Propellant; ignites upon contact with alcohols, amines, ammonia, beryllium alkyls, boranes, dicyanogen, hydrazines, hydrocarbons, hydrogen, nitroalkanes, powdered metals, silanes, or thiols [Bretherick, 1979 p.174]; Aluminum powder and iodine in close contact will ignite spontaneously, Fluorine with metals requires added heat for ignition, [NFPA 491M]. Antimony is spontaneously flammable in Fluorine, chlorine, and bromine. With iodine, the reaction produces heat, which can cause flame or even an explosion if the quantities are great enough, [Mellor 9:379(1946-1947)]. The oxides of the alkalis and alkaline earths are vigorously attacked by Fluorine gas with incandescence, [Mellor 2:13(1946-1947)]. Fluorine causes aromatic hydrocarbons and unsaturated alkanes to ignite spontaneously, [Mellor 2, Supp. 1:55(1956)]. Fluorine vigorously reacts with arsenic and arsenic trioxide at ordinary temperatures, [Mellor 9:34(1946-1947)]. Bromine mixed with Fluorine at ordinary temperatures yields bromine trifluoride, with a luminous flame, [Mellor 2:12(1946-1947)]. Calcium silicide burns readily in Fluorine, [Mellor 6:663(1946-1947)]. The carbonates of sodium, lithium, calcium, and lead in contact with Fluorine are decomposed at ordinary temperatures with incandescence, [Mellor 2:13(1946-1947)]. A mixture of Fluorine and carbon disulfide ignites at ordinary temperatures, [Mellor 2:13(1946-1947)]. The reaction between Fluorine and carbon tetrachloride is violent and sometimes explosive, [Mellor 2, Supp. 1, 198(1956)]. The uncontrolled reaction between Fluorine and chlorine dioxide is explosive, [Mellor 2, Supp. 1, 532(1956)]. Fluorine and silver cyanide react with explosive violence at ordinary temperatures, [Mellor 2, Supp. 1:63(1956)]. Fluorine and sodium acetate produce an explosive reaction involving the formation of diacetyl peroxide, [Mellor 2, Supp. 1:56(1956)]. Selenium, silicon, or sulfur ignites in Fluorine gas at ordinary temperatures, [Mellor 2:11-13(1946-1947)]. Each bubble of sulfur dioxide gas led into a container of Fluorine produces an explosion, [Mellor 2:1(1946-1947)]. Fluorine and thallous chloride react violently, melting the product, [Mellor, Supp. 1:63(1956)].
In manufacture of UF6 for nuclear power generation, of SF6 for dielectrics, of fluorinating and metal fluoride compounds.
Air & Water Reactions
Water vapor will react combustibly with Fluorine; an explosive reaction occurs between liquid Fluorine and ice, after an intermediate induction period, [NASA SP-3037: 52(1967)]: If liquid air, which has stood for some time is treated with Fluorine, a precipitate is formed which is likely to explode. Explosive material is thought to be Fluorine Hydrate, [Mellor 2:11(1946-1947)].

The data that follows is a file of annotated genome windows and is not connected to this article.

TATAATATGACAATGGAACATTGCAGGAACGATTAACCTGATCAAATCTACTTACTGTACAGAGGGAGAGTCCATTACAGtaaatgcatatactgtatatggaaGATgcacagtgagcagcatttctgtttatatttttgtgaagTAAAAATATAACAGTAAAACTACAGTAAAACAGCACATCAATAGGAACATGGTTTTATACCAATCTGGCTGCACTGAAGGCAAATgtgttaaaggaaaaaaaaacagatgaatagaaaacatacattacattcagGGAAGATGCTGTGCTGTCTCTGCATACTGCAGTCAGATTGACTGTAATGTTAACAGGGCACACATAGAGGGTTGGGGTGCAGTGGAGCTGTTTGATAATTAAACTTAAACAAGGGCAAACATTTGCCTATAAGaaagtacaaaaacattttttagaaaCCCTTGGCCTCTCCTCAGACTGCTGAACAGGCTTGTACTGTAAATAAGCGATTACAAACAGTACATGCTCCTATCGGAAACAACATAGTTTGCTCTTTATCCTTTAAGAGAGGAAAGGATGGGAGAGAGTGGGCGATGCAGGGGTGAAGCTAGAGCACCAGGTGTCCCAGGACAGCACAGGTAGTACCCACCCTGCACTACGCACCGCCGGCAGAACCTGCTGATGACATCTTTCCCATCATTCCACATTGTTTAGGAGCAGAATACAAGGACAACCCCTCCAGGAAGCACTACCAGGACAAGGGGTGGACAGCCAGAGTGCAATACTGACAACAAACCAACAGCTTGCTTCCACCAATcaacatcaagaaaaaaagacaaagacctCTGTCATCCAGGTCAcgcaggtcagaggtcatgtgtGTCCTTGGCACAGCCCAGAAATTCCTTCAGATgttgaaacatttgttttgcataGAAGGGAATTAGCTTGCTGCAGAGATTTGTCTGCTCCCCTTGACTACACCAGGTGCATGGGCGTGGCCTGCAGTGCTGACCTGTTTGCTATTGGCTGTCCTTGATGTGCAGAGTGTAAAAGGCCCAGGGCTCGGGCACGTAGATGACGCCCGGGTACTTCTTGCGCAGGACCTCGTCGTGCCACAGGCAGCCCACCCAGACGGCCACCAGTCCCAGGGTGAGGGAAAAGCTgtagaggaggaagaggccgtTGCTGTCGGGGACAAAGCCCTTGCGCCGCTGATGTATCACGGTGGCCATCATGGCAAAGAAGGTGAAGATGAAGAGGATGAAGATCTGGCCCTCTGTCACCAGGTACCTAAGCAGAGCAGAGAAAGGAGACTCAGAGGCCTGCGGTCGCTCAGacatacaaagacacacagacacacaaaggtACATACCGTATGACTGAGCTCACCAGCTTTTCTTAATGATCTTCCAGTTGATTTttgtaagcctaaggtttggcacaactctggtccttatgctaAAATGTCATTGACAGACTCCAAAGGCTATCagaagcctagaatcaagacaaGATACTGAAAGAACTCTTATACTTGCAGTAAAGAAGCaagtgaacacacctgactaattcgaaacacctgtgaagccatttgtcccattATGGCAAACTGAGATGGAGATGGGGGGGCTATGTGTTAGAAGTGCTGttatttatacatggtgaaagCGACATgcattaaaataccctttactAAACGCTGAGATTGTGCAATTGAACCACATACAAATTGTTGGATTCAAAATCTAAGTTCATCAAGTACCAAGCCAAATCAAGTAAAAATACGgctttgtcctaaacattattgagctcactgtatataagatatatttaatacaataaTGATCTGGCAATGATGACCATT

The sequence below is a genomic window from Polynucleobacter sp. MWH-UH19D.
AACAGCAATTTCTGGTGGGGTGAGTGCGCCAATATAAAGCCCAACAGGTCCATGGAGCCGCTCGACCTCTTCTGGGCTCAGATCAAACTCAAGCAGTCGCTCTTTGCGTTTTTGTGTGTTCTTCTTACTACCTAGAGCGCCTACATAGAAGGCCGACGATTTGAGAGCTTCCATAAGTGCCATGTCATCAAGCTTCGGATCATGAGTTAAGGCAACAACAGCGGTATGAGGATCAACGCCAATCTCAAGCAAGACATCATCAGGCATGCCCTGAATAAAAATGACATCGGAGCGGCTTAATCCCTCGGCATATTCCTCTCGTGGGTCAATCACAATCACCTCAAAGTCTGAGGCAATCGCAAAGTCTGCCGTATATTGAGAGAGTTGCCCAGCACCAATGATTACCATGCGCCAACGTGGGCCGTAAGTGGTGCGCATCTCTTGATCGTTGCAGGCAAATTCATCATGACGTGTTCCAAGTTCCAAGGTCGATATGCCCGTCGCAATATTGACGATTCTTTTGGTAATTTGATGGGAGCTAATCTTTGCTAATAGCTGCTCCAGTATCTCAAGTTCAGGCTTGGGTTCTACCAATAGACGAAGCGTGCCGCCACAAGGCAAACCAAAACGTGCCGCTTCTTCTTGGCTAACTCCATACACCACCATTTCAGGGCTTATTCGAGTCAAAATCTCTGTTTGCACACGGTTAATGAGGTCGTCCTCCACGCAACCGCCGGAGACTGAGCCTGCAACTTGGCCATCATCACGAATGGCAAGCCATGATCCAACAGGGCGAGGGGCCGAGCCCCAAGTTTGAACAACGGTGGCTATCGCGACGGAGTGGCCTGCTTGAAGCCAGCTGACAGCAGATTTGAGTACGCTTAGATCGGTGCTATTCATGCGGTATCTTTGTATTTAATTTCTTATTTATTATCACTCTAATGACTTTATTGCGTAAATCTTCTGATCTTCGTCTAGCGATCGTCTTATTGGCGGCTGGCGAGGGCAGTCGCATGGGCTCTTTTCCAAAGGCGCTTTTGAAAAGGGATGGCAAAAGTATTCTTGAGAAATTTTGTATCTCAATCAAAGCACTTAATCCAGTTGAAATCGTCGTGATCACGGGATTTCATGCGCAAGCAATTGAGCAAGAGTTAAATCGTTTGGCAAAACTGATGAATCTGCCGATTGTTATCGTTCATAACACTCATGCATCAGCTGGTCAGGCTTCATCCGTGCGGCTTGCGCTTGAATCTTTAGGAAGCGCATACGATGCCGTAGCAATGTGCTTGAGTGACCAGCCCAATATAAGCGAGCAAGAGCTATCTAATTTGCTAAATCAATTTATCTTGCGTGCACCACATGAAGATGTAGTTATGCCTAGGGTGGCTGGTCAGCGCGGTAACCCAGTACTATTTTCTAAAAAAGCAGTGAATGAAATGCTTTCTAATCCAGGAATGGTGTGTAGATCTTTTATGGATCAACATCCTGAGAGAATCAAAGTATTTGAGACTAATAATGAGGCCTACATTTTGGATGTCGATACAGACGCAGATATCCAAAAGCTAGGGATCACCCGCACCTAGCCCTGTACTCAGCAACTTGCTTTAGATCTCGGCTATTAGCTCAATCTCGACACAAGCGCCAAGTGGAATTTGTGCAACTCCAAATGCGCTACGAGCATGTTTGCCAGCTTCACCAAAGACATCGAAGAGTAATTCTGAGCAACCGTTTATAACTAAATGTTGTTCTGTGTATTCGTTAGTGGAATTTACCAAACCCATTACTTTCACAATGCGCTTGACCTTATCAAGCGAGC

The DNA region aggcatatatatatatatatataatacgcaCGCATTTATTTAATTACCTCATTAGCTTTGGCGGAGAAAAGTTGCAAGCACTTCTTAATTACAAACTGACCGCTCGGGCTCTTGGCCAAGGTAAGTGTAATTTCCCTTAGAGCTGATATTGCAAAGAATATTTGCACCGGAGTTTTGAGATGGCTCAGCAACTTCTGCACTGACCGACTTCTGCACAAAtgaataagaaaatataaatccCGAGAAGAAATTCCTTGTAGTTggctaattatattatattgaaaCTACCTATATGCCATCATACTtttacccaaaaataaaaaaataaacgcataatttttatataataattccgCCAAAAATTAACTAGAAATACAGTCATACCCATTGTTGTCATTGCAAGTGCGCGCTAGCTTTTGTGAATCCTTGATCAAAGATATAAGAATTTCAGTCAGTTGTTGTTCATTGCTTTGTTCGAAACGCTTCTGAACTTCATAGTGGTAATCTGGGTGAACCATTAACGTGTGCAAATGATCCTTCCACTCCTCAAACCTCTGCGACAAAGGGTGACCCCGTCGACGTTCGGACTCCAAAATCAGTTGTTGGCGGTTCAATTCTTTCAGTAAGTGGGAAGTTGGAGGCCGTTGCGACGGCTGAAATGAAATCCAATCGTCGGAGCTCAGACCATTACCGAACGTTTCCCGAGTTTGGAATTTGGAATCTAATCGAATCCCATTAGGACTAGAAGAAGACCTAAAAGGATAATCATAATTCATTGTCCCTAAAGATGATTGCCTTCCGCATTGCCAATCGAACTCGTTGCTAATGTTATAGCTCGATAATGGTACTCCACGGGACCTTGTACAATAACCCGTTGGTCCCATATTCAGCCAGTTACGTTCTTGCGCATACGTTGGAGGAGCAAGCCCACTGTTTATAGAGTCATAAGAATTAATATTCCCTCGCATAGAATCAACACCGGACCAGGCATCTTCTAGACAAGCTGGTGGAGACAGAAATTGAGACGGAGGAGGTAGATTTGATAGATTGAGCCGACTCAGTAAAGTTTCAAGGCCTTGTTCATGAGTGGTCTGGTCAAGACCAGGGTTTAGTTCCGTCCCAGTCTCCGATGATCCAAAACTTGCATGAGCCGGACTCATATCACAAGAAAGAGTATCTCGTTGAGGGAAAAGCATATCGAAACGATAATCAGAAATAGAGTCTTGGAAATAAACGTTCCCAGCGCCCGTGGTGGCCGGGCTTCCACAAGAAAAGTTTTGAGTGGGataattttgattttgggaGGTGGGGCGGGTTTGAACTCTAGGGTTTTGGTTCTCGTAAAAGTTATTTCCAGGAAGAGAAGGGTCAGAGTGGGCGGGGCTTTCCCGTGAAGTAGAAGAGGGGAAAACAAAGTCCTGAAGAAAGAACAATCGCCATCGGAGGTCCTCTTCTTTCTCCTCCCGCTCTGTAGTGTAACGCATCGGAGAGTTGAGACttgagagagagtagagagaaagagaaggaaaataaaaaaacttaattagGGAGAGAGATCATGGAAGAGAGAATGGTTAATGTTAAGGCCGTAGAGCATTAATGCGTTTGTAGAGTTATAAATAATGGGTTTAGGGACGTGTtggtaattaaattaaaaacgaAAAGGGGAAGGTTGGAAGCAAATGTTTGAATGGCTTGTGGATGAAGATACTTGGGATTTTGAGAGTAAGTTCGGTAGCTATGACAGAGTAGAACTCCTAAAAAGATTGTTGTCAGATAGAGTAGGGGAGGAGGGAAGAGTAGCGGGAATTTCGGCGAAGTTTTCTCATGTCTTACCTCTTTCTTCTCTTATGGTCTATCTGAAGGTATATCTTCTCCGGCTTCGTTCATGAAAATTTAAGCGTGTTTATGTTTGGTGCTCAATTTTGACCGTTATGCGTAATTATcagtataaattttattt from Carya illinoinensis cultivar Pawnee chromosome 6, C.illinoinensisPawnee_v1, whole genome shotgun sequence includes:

Pass the gas through a bed of NaF at 100o to remove HF and SiF4. [For description of stills used in fractional distillation, see Greenberg et al. J Phys Chem 65 1168 1961; Stein et al. Purification of Fluorine by Distillation, Argonne National Laboratory, ANL-6364 1961 (from Office of Technical Services, US Dept of Commerce, Washington 25).] HIGHLY TOXIC.
Fluorine (F) is a chemical element(group VIla, halogens).It is a pale yellow,highly toxic, corrosive, flammable gas. It is a stable, extremely strong oxidant, which may react violently with combustible materials, including plastics, reducing agents, and organic material. It reacts with water to form corrosive acids. Fluorine is very toxic and may be fatal if inhaled. Fluorine reacts violently with many oxidising agents (e.g. perchlorates, peroxides, permanganates, chlorates, nitrates, chlorine, bromine, and fluorine), strong acids (hydrochloric, sulphuric, and nitric), organic compounds, combustible materials like oil and paper, hydrogen, bromine, iodine, and chemically active metals like, potassium, sodium, magnesium, and zinc.
Fluorine is the most electro negative of all elements and the most chemically energetic of all nonmetallic elements. Fluorine is a high-tonnage chemical that is used in production of fluorides, in synthesis of fluorocarbons,and as an oxidizer for rocket fuels. Because of its severe oxidizing characteristics, special permits are required for shipping of fluorine,and all containers,piping,and processing equipment used for fluorine service must be passivated prior to use. Thereafter, they must be designated for exclusive fluorine service.
Poisonous; may be fatal if inhaled. Vapor extremely irritating. Contact may cause burns to skin and eyes. Chronic absorption may cause osteosclerosis and calcification of ligaments.
Fluorine is a pale yellow gas with a pungent odor. Fluorine is commonly shipped as a cryogenic liquid. Fluorine is toxic by inhalation and skin absorption. Contact with skin in lower than lethal concentrations causes chemical burns. Fluorine reacts with water to form hydrofluoric acid and oxygen. Fluorine is corrosive to most common materials. Fluorine reacts with most combustible materials to the point that ignition occurs. Under prolonged exposure to fire or intense heat the containers may violently rupture and rocket.
May ignite other combustible materials (wood, paper, oil, etc.) Mixture with fuels may explode. Container may explode in heat of fire. Vapor explosion and poison hazard indoors, outdoors, or in sewers. Poisonous gas is produced in fire. Avoid contact with all oxidizable materials, including organic materials. Will react violently with water and most organic materials to produce heat and toxic fumes. Keep gas in tank, avoid exposure to all other materials.